FROM Michelin-starred dog food and country retreats to million-pound collars and mink coats, pet owners in Scotland are taking pampering to a whole new level.

Last week celebrity chef Albert Roux unveiled a new dining experience for canine companions of guests at Andy Murray’s Cromlix House and other Inverlochy Castle hotels.

Launched last week in honour of National Pet Month, Roux insists his chocolate Labrador, Canelou, likes “everything on the menu”, whether it be the “chicken, liver, beef and bean meatloaf with chicken jelly” or the “salmon, mackerel, spinach and brown rice risotto”.

The Michelin-starred chef is not alone in creating menus for pets. The Four Seasons Hotel at St Fillans in Perthshire has long been turning out plates for four-legged guests.

And this expanding luxury market in pet pampering limited to food. For the devoted dog or cat owner there are also spa sessions, canine and feline fashions, pet retreats, alternative therapies, cat therapy, grooming parlours, animal fancy dress, doggy daycare, doga (dog yoga), dog beer, pet photo shoots, pet weddings and other indulgences. Hollywood-style pampering for cats and dogs has come to Scotland.

The trend was set to take off once the first luxury dog hotel, House of Hugo in Brighton, was the star of Channel 4 documentary in 2014. Hot on its heels, last year, the Aitken family set up the Bellslea Hills Pet Hotel and Spa in Ayr, offering kennel boarding. Owner Will Aitken notes that it’s not as over-the-top as many Hollywood offerings: “Some of those places are pretty extravagant. A four-storey building with proper bedrooms for the dogs. Lamborghinis which will come and pick up your dog and deliver them to the hotel. We’re not quite there yet.”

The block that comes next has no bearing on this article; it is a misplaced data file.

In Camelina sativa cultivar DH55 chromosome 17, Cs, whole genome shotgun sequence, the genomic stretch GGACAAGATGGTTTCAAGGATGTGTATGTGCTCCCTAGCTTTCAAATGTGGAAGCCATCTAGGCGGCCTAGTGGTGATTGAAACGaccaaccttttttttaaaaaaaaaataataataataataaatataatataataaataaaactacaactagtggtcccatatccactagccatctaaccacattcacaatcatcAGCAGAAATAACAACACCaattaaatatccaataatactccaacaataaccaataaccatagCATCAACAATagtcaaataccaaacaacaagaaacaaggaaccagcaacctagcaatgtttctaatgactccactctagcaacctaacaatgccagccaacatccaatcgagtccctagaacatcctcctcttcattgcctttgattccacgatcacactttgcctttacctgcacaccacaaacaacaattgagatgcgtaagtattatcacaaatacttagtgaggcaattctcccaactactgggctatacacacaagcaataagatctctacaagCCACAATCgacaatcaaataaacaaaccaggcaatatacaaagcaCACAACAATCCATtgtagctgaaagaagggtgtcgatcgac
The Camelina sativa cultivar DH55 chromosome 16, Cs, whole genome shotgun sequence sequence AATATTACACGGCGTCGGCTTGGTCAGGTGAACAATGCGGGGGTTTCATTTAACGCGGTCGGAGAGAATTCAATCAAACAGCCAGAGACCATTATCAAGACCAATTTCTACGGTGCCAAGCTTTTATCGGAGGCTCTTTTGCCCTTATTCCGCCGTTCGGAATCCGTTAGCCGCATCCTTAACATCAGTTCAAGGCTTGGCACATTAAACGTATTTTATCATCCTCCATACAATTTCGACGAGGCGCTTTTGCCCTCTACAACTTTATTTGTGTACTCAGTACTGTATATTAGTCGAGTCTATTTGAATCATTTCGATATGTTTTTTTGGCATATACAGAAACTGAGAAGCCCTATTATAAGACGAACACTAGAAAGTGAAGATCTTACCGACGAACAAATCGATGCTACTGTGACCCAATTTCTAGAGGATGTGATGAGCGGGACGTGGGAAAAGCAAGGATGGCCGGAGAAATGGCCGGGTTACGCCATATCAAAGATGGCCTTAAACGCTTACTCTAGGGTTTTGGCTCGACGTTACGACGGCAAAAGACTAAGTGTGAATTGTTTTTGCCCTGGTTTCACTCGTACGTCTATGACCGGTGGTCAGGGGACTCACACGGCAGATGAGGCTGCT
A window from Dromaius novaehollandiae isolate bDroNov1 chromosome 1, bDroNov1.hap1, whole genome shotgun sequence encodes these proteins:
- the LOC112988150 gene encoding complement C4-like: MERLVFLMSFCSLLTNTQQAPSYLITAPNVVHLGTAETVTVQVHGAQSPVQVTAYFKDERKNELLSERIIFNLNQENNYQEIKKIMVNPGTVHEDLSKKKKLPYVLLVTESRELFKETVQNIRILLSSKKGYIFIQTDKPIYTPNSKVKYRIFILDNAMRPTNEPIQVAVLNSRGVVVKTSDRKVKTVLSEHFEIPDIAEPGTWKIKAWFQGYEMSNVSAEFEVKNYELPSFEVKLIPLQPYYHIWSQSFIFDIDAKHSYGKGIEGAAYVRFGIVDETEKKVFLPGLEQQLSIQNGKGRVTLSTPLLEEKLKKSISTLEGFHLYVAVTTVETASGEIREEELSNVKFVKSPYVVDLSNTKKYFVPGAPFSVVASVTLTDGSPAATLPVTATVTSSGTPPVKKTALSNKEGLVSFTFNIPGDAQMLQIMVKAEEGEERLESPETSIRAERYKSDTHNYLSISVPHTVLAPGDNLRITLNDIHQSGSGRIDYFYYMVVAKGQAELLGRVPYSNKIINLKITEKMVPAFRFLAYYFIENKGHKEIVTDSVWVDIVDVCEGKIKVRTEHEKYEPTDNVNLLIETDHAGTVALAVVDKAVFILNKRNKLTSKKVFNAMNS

Nowadays for every luxury consumer experience you might wish for yourself, there is almost always an equivalent for your dog. Book your furry friend into a pet retreat and it is promised they will have a “holiday of their own”. Fancy a little spa session? Why not treat them to one too? Ogling that bomber jacket? Might as well get one for Fido as well.

Meanwhile, pets are frequently talked of as if they were family members, children or even babies. As animal behaviourist Dr Roger Mugford puts it: “We now talk about pet parenting. We project family values on to pets. People talk about pet rights not in an animal welfare way, but the rights of an animal to be participating in family events. We are really treating pets as people.”

He believes a number of sociological changes have caused this. “The decrease in family size is one thing. There is also the instability of human-to-human relationships, so people are looking for more reliable relationships. A relationship with a pet, especially with a dog is considered a more unconditional relationship than one either with a child or partner.”

Julia Ashton, who runs a “pet retreat”, Bed and Biscuits, nestled in a 3,000 acre estate near Kilmarnock, notes: “The general public do love their dogs. Many worry more about them than they do their children.” Ashton is also the proud owner of a family of pugs, including Crufts best of breed winner, Mr Darcy. “I do tend,” she says, “to have clients that are as worried about their dog as they would be about their children. It’s their baby. And rightly so.”

Bed and Biscuits markets itself as providing the dogs “a wonderful fulfilling holiday all of their own”. Among the luxury details are chandeliers in the kennels, underfloor heating, music and widescreen televisions where the dogs, on bad weather days, can be entertained – a movie favourite being Minions. Anxious owners can also check up on their dogs from afar while at the hotel bar or by the swimming pool via their webcam service.